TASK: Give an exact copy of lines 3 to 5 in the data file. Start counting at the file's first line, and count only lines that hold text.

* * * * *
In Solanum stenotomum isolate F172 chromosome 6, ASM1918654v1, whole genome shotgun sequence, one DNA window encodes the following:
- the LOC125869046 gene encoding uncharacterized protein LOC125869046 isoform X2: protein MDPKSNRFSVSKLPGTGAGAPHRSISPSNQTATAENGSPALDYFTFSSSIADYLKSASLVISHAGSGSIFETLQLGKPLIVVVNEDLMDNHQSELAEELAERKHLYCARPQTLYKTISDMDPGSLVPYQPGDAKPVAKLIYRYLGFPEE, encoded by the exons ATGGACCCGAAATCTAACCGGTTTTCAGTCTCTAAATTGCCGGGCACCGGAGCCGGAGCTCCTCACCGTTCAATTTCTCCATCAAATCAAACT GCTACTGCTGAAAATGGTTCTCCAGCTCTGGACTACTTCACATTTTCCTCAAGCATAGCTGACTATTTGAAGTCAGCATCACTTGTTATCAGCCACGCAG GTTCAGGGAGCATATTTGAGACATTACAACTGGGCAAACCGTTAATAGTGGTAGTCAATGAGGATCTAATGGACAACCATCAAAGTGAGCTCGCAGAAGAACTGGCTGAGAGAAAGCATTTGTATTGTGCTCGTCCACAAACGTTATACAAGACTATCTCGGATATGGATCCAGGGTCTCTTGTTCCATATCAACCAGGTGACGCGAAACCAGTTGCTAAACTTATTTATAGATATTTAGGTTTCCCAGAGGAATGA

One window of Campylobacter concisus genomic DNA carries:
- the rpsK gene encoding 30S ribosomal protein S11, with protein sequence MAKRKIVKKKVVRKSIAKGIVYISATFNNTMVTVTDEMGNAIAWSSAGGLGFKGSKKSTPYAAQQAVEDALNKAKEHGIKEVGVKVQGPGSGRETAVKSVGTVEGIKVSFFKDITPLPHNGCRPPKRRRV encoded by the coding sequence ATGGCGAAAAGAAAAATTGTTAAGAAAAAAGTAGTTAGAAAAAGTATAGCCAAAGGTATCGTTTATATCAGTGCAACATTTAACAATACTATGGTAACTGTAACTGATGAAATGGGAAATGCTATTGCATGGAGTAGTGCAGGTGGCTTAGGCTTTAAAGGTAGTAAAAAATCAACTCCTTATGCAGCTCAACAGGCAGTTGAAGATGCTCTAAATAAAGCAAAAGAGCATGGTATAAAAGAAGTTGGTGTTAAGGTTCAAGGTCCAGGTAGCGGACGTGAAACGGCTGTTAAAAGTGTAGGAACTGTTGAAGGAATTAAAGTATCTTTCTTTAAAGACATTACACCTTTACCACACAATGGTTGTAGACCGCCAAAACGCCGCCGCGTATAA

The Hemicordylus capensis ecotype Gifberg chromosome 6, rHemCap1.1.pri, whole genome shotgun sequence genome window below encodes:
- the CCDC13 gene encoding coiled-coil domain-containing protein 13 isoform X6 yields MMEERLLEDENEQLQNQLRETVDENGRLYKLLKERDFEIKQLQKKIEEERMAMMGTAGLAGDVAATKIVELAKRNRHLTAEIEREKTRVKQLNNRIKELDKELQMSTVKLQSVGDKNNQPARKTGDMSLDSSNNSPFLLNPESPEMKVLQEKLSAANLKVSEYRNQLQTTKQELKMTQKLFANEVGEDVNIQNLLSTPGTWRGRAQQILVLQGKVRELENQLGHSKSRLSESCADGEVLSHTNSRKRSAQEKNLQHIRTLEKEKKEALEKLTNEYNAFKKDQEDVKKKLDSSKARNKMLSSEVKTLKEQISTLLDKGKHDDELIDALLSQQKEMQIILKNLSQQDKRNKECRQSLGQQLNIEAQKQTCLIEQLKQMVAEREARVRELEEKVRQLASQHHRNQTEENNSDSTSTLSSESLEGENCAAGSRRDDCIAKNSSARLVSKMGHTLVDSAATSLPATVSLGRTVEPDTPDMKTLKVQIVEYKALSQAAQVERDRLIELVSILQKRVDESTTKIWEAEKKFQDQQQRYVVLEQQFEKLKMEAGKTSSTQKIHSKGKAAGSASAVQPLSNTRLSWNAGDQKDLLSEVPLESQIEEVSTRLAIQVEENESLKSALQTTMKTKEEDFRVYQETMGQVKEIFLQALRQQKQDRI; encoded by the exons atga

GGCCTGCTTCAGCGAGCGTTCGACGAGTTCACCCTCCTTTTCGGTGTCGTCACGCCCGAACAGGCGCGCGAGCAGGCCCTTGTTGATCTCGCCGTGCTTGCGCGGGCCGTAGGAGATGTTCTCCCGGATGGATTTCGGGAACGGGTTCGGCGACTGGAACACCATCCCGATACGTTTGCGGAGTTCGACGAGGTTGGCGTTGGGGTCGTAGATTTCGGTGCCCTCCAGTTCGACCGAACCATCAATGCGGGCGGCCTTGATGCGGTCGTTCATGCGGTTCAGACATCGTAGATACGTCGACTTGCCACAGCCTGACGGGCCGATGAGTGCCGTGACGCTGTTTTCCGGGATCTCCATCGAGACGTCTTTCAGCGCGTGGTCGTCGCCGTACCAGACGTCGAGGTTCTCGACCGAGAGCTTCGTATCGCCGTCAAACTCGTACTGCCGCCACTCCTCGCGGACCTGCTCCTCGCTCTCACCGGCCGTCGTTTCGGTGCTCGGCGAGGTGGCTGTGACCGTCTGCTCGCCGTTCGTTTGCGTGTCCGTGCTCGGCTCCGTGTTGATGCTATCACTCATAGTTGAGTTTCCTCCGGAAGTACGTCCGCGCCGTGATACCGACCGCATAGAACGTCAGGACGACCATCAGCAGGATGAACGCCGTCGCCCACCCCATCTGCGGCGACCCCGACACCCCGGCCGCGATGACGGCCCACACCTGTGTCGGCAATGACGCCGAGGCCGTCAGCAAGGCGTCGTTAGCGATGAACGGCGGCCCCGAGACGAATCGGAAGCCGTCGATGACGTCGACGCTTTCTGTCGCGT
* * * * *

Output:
One window of Campylobacter concisus genomic DNA carries:
- the rpsK gene encoding 30S ribosomal protein S11, with protein sequence MAKRKIVKKKVVRKSIAKGIVYISATFNNTMVTVTDEMGNAIAWSSAGGLGFKGSKKSTPYAAQQAVEDALNKAKEHGIKEVGVKVQGPGSGRETAVKSVGTVEGIKVSFFKDITPLPHNGCRPPKRRRV encoded by the coding sequence ATGGCGAAAAGAAAAATTGTTAAGAAAAAAGTAGTTAGAAAAAGTATAGCCAAAGGTATCGTTTATATCAGTGCAACATTTAACAATACTATGGTAACTGTAACTGATGAAATGGGAAATGCTATTGCATGGAGTAGTGCAGGTGGCTTAGGCTTTAAAGGTAGTAAAAAATCAACTCCTTATGCAGCTCAACAGGCAGTTGAAGATGCTCTAAATAAAGCAAAAGAGCATGGTATAAAAGAAGTTGGTGTTAAGGTTCAAGGTCCAGGTAGCGGACGTGAAACGGCTGTTAAAAGTGTAGGAACTGTTGAAGGAATTAAAGTATCTTTCTTTAAAGACATTACACCTTTACCACACAATGGTTGTAGACCGCCAAAACGCCGCCGCGTATAA

The Hemicordylus capensis ecotype Gifberg chromosome 6, rHemCap1.1.pri, whole genome shotgun sequence genome window below encodes: